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Manufacture Technology and Equipment

Appreciating the Potential of 3D Printing

Tom West, Project Director, Manager of Intellectual Property at Aprecia Pharmaceuticals, shares the story behind the company’s ZipDose Technology.

How did Aprecia become interested in 3D printing?

Aprecia was actually founded in 2003 specifically to focus on – and unlock – the potential of 3D printing for pharmaceutical applications. The technology we use is powder-liquid 3D printing, which we licensed from the Massachusetts Institute of Technology for pharmaceutical applications. The founders of our company had a real appreciation for 3D printing and recognized its potential in pharma. However, the ability to use the technology on a larger scale was missing, so Aprecia’s first job was to develop equipment that could fill the big gap.

How did you find your focus?

When looking at all the different things that 3D printing could do for pharma, we tried to focus on what we thought would be a promising first area for commercial applicability. Fairly quickly, we realized that you don’t tend to see fast-melt applications for high-dose medicines (over 200 mg), despite all the established and successful technologies – at least not in the US, where the biggest cluster is actually for drugs under 50 mg. Clearly, there was a real opportunity to help patients that are struggling with larger tablets. We did some experiments in the lab and we found that 3D printing with our ZipDose platform can help produce high-dose formulation with rapid disintegration; the dose dissolves in seconds with a sip of liquid. This is the ZipDose formulation.

How does ZipDose Technology work?

First, let’s be clear on what is a manufacturing process versus a product platform. 3D printing is a manufacturing process. The ZipDose formulation  is a product of the manufacturing platform, which combines formulation science and materials science, with the capabilities of 3D printing to tailor and fine-tune the parameters of the process for certain materials to make a fast-melt formulation.

ZipDose Technology uses powder-liquid based 3D printing, which spreads a powder in thin layers and uses a liquid solution to bind it all together, layer after layer. We use materials that are most appropriate for fast melt and choose a series of printing parameters that, in essence, carefully stitch or bind the materials together. Although we had a lot of familiarity and experience in the area, a lot of the material selection was trial and error, with the main focuses being on things like particle size and the right mouth feel. The materials that we use are all conventionally available – but the way we deploy them is unique.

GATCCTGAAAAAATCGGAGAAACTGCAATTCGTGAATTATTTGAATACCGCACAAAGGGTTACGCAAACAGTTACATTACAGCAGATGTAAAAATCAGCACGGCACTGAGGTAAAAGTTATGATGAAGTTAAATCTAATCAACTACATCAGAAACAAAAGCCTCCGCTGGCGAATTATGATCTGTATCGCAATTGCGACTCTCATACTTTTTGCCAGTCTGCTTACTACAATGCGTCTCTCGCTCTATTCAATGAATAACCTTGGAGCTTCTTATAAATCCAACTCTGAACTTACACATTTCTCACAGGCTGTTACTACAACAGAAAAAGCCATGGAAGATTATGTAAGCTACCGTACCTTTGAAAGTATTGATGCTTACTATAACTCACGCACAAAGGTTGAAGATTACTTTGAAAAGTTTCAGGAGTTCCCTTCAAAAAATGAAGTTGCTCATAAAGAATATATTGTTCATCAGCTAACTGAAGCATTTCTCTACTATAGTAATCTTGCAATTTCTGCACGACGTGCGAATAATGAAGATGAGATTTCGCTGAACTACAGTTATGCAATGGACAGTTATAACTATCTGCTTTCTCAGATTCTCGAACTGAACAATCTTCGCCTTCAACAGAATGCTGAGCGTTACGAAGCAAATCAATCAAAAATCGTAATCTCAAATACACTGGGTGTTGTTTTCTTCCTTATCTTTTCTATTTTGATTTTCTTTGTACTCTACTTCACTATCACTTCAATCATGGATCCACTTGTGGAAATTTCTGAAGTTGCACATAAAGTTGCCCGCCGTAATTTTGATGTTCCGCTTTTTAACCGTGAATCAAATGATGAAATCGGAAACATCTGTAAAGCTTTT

What are the advantages?

For patients, the main advantage is a medicine that does not need to be swallowed intact. Sometimes there are effective drugs to treat a disease, but without a suitable dosage form for a particular patient. In our application, where we remove the need to swallow the medicine intact, there are many benefits for children, the elderly and other patients with swallowing difficulties.

We don’t think of our technology – or 3D printing in general – as something that is analogous to high-speed tableting. We offer a specialized product for specific needs. Of course, it’s more expensive than producing the cheapest tablets using the cheapest manufacturing methods, but it is competitive to other advanced techniques, such as freeze drying.

The first FDA approval is a real milestone...

It’s a very exciting time for us. And I think a company had to be born to do this. Very early on we were able to really focus on 3D printing, and we put everything we had into building the platform to make it work – and we were deliberately quiet about our endeavors!

Now that we can share our success, the reaction has been really positive – not just from the public and the media, but also in terms of confidential queries from those who are interested in learning more. Our initial focus is on our internally driven products – SPRITAM (levetiracetam) and the rest of our pipeline – but over time, we may start looking at collaborative opportunities to explore the potential of ZipDose Technology in other therapeutic areas. We will likely look at new product platforms in the future as well; after all, powder-liquid 3D printing could also be used for controlled release, multi-phasic release or fixed dose combinations.

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About the Author
Stephanie Vine

Making great scientific magazines isn’t just about delivering knowledge and high quality content; it’s also about packaging these in the right words to ensure that someone is truly inspired by a topic. My passion is ensuring that our authors’ expertise is presented as a seamless and enjoyable reading experience, whether in print, in digital or on social media. I’ve spent fourteen years writing and editing features for scientific and manufacturing publications, and in making this content engaging and accessible without sacrificing its scientific integrity. There is nothing better than a magazine with great content that feels great to read.

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